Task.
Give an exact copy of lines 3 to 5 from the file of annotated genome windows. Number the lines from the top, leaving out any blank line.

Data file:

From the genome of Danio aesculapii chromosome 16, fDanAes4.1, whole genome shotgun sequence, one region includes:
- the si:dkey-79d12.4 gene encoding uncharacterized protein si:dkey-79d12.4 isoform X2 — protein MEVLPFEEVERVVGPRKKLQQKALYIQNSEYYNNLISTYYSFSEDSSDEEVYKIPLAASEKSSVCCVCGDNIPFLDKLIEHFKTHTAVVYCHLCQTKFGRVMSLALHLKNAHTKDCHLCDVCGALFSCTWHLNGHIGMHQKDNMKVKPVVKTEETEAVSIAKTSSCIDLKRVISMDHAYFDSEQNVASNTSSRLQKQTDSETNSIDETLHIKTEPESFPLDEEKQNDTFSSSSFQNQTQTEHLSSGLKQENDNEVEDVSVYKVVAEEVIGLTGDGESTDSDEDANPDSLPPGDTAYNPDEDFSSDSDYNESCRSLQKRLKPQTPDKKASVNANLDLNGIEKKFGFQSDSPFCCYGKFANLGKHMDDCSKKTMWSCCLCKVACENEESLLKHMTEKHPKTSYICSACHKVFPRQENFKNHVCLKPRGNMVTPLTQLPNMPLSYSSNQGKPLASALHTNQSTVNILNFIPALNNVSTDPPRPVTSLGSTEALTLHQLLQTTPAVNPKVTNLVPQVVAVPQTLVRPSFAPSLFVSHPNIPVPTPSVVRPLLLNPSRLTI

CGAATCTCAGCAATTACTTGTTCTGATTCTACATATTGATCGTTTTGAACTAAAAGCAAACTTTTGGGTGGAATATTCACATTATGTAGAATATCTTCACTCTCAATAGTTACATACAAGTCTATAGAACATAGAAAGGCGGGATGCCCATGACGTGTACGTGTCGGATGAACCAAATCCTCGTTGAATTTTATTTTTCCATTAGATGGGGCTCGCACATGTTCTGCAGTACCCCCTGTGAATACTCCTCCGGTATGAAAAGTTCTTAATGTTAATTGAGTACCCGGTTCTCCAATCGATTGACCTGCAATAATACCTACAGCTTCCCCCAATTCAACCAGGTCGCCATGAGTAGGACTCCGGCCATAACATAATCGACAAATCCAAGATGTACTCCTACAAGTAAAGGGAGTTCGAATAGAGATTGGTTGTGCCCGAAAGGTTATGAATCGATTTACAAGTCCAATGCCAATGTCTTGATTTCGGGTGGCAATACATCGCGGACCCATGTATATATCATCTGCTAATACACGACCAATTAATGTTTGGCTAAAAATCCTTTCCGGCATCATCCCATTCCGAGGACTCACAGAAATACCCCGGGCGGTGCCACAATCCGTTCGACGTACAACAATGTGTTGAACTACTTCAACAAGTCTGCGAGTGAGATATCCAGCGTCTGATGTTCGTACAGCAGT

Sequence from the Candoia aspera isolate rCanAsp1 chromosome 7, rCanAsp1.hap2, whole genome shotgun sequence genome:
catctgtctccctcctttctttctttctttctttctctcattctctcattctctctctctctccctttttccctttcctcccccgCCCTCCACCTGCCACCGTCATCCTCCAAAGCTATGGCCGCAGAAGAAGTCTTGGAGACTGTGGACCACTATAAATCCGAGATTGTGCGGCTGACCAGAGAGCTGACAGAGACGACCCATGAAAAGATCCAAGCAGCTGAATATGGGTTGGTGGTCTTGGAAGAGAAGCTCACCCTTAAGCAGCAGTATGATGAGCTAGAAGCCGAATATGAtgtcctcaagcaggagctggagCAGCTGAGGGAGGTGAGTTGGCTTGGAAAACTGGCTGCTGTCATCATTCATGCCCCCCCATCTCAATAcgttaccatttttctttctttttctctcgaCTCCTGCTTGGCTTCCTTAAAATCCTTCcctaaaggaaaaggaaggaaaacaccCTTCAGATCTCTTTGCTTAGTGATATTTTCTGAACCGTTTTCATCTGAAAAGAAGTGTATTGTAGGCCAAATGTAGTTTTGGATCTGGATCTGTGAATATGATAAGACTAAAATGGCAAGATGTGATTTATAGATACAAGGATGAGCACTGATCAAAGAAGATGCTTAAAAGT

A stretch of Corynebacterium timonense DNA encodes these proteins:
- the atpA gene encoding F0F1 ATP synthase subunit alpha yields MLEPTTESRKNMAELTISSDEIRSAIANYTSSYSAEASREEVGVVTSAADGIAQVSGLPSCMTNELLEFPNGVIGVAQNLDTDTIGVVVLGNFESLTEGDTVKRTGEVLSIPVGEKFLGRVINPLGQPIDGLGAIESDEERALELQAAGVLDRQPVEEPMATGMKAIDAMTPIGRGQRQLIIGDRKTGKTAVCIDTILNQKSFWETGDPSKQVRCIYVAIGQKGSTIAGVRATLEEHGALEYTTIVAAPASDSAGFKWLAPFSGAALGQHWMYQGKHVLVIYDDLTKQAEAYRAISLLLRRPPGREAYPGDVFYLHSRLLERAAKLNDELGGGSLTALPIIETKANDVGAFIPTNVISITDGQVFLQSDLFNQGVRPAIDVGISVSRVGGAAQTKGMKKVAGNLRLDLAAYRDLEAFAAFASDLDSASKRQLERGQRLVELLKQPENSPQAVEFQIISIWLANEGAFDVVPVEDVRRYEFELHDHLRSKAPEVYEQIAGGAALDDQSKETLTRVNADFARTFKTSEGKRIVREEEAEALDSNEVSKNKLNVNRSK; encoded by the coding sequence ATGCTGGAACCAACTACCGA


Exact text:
CGAATCTCAGCAATTACTTGTTCTGATTCTACATATTGATCGTTTTGAACTAAAAGCAAACTTTTGGGTGGAATATTCACATTATGTAGAATATCTTCACTCTCAATAGTTACATACAAGTCTATAGAACATAGAAAGGCGGGATGCCCATGACGTGTACGTGTCGGATGAACCAAATCCTCGTTGAATTTTATTTTTCCATTAGATGGGGCTCGCACATGTTCTGCAGTACCCCCTGTGAATACTCCTCCGGTATGAAAAGTTCTTAATGTTAATTGAGTACCCGGTTCTCCAATCGATTGACCTGCAATAATACCTACAGCTTCCCCCAATTCAACCAGGTCGCCATGAGTAGGACTCCGGCCATAACATAATCGACAAATCCAAGATGTACTCCTACAAGTAAAGGGAGTTCGAATAGAGATTGGTTGTGCCCGAAAGGTTATGAATCGATTTACAAGTCCAATGCCAATGTCTTGATTTCGGGTGGCAATACATCGCGGACCCATGTATATATCATCTGCTAATACACGACCAATTAATGTTTGGCTAAAAATCCTTTCCGGCATCATCCCATTCCGAGGACTCACAGAAATACCCCGGGCGGTGCCACAATCCGTTCGACGTACAACAATGTGTTGAACTACTTCAACAAGTCTGCGAGTGAGATATCCAGCGTCTGATGTTCGTACAGCAGT

Sequence from the Candoia aspera isolate rCanAsp1 chromosome 7, rCanAsp1.hap2, whole genome shotgun sequence genome:
catctgtctccctcctttctttctttctttctttctctcattctctcattctctctctctctccctttttccctttcctcccccgCCCTCCACCTGCCACCGTCATCCTCCAAAGCTATGGCCGCAGAAGAAGTCTTGGAGACTGTGGACCACTATAAATCCGAGATTGTGCGGCTGACCAGAGAGCTGACAGAGACGACCCATGAAAAGATCCAAGCAGCTGAATATGGGTTGGTGGTCTTGGAAGAGAAGCTCACCCTTAAGCAGCAGTATGATGAGCTAGAAGCCGAATATGAtgtcctcaagcaggagctggagCAGCTGAGGGAGGTGAGTTGGCTTGGAAAACTGGCTGCTGTCATCATTCATGCCCCCCCATCTCAATAcgttaccatttttctttctttttctctcgaCTCCTGCTTGGCTTCCTTAAAATCCTTCcctaaaggaaaaggaaggaaaacaccCTTCAGATCTCTTTGCTTAGTGATATTTTCTGAACCGTTTTCATCTGAAAAGAAGTGTATTGTAGGCCAAATGTAGTTTTGGATCTGGATCTGTGAATATGATAAGACTAAAATGGCAAGATGTGATTTATAGATACAAGGATGAGCACTGATCAAAGAAGATGCTTAAAAGT